Geologists Mapping Underground Resources

Pull out a map and you’ll find the Great Lakes area holds resources that no other place can claim. The region is rich in lakes and forests and scenic views. But a road map just covers the surface. We know much less about what’s under the earth. Now, a team of geologists is working to map the resources under the ground. The Great Lakes Radio Consortium’s Erin Toner reports:


Pull out a map and you’ll find the Great Lakes area holds resources that no other
place can claim.
The region is rich in lakes and forests and scenic views. But a road map just
covers the surface.
We know much less about what’s under the earth. Now, a team of geologists from the
Lakes states is working to map the resources under the ground. The Great Lakes Radio
Consortium’s Erin Toner reports:

Look outside – look out your car window or into your backyard and try to erase
everything you
see. Take away the playgrounds and the concrete parking lots. Strip away the trees
and the grass
and the topsoil in your garden.

This is the way Kevin Kincare imagines the world. A picture of nothing except naked
– massive hills and cavernous valleys. All created by gigantic pieces of ice that
gouged and
ground their way down the globe from Canada. This would be the picture of Great
Lakes states
about 15-thousand years ago. It’s the picture Kincare is slowly putting down on paper.

“This is a big chunk of granite and you can see this one side is flat and looks
polished. The
glacier was moving across. There’s grooves right here. So this is the direction
the ice was

Kincare is a glacial geologist with the Michigan Department of Environmental
Quality. Six years
ago, he helped start the Central Great Lakes Geologic Mapping Coalition. It’s a
group of
geologists from four states – Michigan, Indiana, Illinois and Ohio – and the U.S.
Survey. They’re working to put together a 3-D digital map of the region’s glacial
They’ll map everything down to the bedrock, which can be hundreds of feet below the

The first step in geologic mapping is compiling information from local maps. After
that it’s out
to the field.

At Tacy Brother’s Gravel Pit, a massive machine is sorting big scoops of earth into
piles of sand,
gravel and rocks.

Kincare is now working on mapping a small county on Lake Michigan. He says looking
at a
gravel pit is like looking at nature’s record of thousands of years of changes to
the planet’s

“That starts to pull the whole story together. How the ice retreated across the
county from east to
west and where all the rivers that were carrying the melting glacier ice and
depositing thick
sections of sand, and where the glacial lakes were, where all the silt and clay was
dropping out.”

Geologists say one of the most important uses for the maps is locating water
Nationally, Michigan ranks first in the number of people who use household wells to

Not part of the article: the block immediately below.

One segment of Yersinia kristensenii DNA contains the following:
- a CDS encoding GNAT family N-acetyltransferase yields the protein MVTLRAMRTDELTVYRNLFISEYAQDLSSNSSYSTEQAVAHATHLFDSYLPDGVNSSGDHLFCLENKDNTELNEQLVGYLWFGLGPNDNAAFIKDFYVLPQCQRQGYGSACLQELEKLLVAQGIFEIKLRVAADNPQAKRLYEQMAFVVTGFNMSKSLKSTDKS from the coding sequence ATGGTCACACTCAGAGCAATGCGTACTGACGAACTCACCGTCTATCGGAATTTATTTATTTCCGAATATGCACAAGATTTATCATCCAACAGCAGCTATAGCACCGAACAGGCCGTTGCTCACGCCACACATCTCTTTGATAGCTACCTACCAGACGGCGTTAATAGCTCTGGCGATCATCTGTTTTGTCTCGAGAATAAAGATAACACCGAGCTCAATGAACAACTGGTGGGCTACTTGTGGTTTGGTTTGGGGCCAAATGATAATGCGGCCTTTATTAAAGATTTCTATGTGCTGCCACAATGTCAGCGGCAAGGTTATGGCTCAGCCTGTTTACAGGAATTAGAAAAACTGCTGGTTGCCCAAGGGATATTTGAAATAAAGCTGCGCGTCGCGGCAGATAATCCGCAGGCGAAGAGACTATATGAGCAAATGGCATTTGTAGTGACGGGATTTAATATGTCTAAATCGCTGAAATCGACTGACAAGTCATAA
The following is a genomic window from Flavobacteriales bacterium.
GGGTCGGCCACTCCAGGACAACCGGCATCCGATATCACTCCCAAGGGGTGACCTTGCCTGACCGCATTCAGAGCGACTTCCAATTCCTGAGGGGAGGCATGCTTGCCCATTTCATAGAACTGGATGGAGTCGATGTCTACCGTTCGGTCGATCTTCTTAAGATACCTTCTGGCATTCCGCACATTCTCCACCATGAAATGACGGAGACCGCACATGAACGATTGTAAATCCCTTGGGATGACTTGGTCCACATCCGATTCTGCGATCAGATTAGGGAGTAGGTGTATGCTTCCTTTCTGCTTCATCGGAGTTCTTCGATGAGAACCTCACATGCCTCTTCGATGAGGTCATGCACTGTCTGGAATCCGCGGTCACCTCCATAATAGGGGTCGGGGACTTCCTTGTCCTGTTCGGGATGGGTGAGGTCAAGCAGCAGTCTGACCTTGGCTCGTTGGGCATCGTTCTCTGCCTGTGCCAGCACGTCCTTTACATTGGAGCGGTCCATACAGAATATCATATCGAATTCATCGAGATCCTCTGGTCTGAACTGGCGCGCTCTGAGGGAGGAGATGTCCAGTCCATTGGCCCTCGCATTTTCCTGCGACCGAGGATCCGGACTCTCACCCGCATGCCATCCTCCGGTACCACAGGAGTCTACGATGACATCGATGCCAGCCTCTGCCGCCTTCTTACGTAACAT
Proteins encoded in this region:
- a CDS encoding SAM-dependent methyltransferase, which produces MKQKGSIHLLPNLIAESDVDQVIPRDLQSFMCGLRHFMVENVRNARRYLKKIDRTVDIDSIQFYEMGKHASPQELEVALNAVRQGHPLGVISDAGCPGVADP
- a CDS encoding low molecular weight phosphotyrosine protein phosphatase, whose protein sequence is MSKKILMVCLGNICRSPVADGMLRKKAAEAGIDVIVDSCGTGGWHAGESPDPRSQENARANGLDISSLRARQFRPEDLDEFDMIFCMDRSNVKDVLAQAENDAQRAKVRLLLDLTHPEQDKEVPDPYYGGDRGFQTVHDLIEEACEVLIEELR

get their
drinking water. Illinois, Ohio and Indiana rank among the top 15 in the nation for
water well use.

Gary Witkowski’s job is to protect the environment in his county in southwest
Michigan. He says
the first step in protecting groundwater is knowing exactly where it is.

“It’d be a tremendous help for us if we could just go to a resource like this and
pull that
information. Not only to us, but, I mean, even to the developer, it would be a
major plus that they
could look at.”

Knowing exactly what’s under the ground also helps planners build in the right
places. And it
helps them avoid building in the wrong places. For example, planners can put
close to supplies of groundwater. They can discourage development on land rich in
minerals and
construction materials, such as sand and gravel. And they can make sure they don’t
industrial plants in places that are especially vulnerable to pollution.

Dennis O’Leary is with the U.S. Geological Survey. He’s helping Kevin Kincare with
the map.

“Those kinds of decisions that involve competing interests really can’t be made
rationally unless
there’s a body of knowledge, of fact, that relates to just what the question’s all
about and that’s
what these maps provide.”

But it could be awhile before people have access to maps this detailed. The four
states in the
mapping coalition and the Geological Survey all have to share 500-thousand dollars a
year for the
project. That means Kevin Kincare can map only one county every three years. It
would take
two centuries just to finish his state.

“We’d have to have a lot of medical breakthroughs for me to finish this project.”

Kincare says the maps are too important to wait that long. He says they need
20-million-dollars a
year from Congress. With that money, they could put together a complete geologic
map of the
Great Lakes region in about 16 years. Kincare says he’s not optimistic they’ll get
that kind of

For the Great Lakes Radio Consortium, I’m Erin Toner.

Governments to Meter Water Use?

From industrial processing to backyard pools, millions of gallons
of Great Lakes water are used everyday. And for many people in the
region, that water is cheap. They live in towns where they pay a flat
no matter how much they use. That’s something the International Joint
Commission wants to change. It’s asking governments to start charging
people – and industry – for the real cost of their water. The Great
Radio Consortium’s Karen Kelly reports:

Controversy Over Clean-Up Funds

The most toxic hot spots around the Great Lakes would receive an extrafifty million dollars in clean-up funds, if a Clinton administrationbudget proposal goes through. But some environmental groups don’t wantthe money dribbled out in small doses. They argue the best thing to dowould be to spend all the cash on comprehensive clean-up projects atjust a few sites. The idea is controversial, as the Great Lakes RadioConsortium’s Chuck Quirmbach reports:


The most toxic hot spots around the Great Lakes would receive an extra fifty million dollars in

clean-up funds, if a Clinton Administration budget proposal goes through. But some environmental

groups don’t want the money dribbled out in small doses. They argue the best thing to do would be